If the next wave of automation reduces employment, Japan’s shrinking labor force will be a blessing. If the National Institute of Population forecast proves accurate, in 2100 Japan will have 64 million people — the same as in 1930. They can upgrade their labor force to match the new jobs, without a large number of socially disruptive unemployed people. Rising per capita GDP from productivity gains might offset the pain of falling total GDP from fewer people. Even if it does not, their descendents might prefer a slightly poorer but less-crowded Japan to that of today’s.
Not just less crowded. Fewer people plus less-polluting technology could radically reduce the burden on Japan’s environment. It could become a high-tech garden.
Getting there without disruption will require successfully surmounting many challenges. Their government already looks overwhelmed with debt, growing rapidly. Financing retirement care for an increasingly large aged population looks to be an epic struggle more severe than most wars. Allowing in socially disruptive immigrants will loom as a quick easy fix, disastrous if their jobs then disappear.
Now one of the weakest of the developed nations, Japan might become a leader showing us the best path to a green prosperous future.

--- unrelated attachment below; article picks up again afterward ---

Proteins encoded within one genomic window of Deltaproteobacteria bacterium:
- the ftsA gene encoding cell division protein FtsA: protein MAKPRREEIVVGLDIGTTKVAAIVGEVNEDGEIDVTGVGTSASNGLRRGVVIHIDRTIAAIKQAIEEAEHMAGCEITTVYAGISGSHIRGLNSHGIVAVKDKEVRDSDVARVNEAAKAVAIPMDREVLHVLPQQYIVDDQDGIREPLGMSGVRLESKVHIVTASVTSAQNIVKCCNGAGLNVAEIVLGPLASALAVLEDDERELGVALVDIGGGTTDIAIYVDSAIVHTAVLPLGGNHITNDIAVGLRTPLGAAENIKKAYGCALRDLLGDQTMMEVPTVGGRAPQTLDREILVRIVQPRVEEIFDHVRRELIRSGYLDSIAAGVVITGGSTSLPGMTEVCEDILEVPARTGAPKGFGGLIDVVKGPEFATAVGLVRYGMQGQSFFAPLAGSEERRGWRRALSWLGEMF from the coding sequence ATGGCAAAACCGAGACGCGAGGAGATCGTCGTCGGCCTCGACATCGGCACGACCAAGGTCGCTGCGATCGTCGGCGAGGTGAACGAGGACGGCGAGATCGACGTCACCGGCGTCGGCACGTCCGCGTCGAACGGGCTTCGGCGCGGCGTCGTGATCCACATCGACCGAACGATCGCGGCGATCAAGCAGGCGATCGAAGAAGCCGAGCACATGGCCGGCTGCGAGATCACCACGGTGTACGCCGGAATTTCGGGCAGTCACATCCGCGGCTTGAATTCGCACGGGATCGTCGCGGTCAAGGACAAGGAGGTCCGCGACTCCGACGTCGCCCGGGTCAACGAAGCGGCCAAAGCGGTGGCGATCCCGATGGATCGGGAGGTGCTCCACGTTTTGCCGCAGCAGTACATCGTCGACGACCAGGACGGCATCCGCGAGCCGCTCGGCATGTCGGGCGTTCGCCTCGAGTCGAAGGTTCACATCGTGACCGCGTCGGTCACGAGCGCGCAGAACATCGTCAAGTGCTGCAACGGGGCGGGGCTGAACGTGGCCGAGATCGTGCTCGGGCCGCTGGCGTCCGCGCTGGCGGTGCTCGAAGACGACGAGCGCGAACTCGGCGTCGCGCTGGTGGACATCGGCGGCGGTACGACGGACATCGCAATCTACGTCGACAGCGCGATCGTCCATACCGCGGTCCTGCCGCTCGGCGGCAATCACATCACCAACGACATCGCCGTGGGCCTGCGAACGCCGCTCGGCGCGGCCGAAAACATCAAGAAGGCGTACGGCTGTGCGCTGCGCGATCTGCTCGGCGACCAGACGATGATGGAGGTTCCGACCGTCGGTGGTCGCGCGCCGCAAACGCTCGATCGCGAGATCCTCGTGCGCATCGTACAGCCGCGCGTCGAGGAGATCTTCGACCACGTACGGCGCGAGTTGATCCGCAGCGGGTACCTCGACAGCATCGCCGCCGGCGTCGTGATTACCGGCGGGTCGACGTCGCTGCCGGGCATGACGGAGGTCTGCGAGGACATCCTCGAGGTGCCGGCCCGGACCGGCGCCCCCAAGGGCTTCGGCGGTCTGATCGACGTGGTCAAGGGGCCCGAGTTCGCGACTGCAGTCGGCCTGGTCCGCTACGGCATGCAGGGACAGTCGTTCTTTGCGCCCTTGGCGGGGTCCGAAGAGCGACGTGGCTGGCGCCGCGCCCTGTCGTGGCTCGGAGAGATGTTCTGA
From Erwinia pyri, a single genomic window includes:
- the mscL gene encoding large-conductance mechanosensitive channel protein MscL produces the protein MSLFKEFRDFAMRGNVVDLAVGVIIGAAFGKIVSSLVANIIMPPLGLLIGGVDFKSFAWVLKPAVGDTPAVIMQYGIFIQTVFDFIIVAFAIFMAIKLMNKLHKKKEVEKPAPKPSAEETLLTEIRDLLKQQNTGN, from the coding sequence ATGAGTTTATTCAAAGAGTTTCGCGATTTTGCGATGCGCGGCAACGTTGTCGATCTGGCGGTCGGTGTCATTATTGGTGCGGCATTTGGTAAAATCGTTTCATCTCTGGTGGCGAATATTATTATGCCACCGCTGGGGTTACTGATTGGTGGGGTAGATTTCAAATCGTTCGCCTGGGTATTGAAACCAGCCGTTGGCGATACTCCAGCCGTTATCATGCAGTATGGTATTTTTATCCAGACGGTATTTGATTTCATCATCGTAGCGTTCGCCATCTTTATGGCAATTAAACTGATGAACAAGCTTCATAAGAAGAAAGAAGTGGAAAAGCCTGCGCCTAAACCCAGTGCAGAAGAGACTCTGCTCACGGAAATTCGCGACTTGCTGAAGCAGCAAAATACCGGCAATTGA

(3) Why recommend more immigration?
A constant through modern history: business owners want immigrants as cheap labor. Usually with little concern with the wider effects: social disruption, social service costs, rising inequality, lower wages for natives. Of course they see that it’s sold on humanitarian grounds (e.g., this NYT op-ed by economics professor Tyler Cowen).
(4) For More Information
(a) Articles about Japan’s crisis:
- “The Economics of Japanese Immigration“. Paul J. Scalise (research fellow at Temple U), Newsweek, 9 May 2010
- “Demographic Changes and Macroeconomic Performance: Japanese Experiences“, Masaaki Shirakawa (Governor of the Bank of Japan), BOJ – IMES Conference, 30 May 2012
(b) Posts about Japan:
- We are following Japan’s path of decline. The real test comes later this year., 23 June 2009
- As Japan sails into the shadows, let’s wish them well and wave good-by, 14 July 2009
- Japan can again become the land of the rising sun. We should watch and learn from them., 1 November 2012
- Are we following Japan into an era of slow growth, even stagnation?, 18 November 2013
(c) Posts about demography:
- Another front in the geopolitical struggles shaping our world, 3 June 2008
- “The Return of Patriarchy“ – a classic article about demography, 5 June 2008
- More news about Russia’s demographic collapse, 6 June 2008
- From the 3rd century BC, Polybius warns us about demographic collapse, 11 June 2008
- The War Nerd discovers van Creveld’s “power of weakness”, and demography, 18 July 2008
- Demographic note for today…, 20 December 2008
- Reading recommendations – about demography, 28 April 2009
- “The Russian Economy and Russian Power” by George Friedman of Stratfor, 2 August 2009
- Update about China: a new center of the world, 13 December 2009
- Updates on the trends shaping our age, 2 July 2012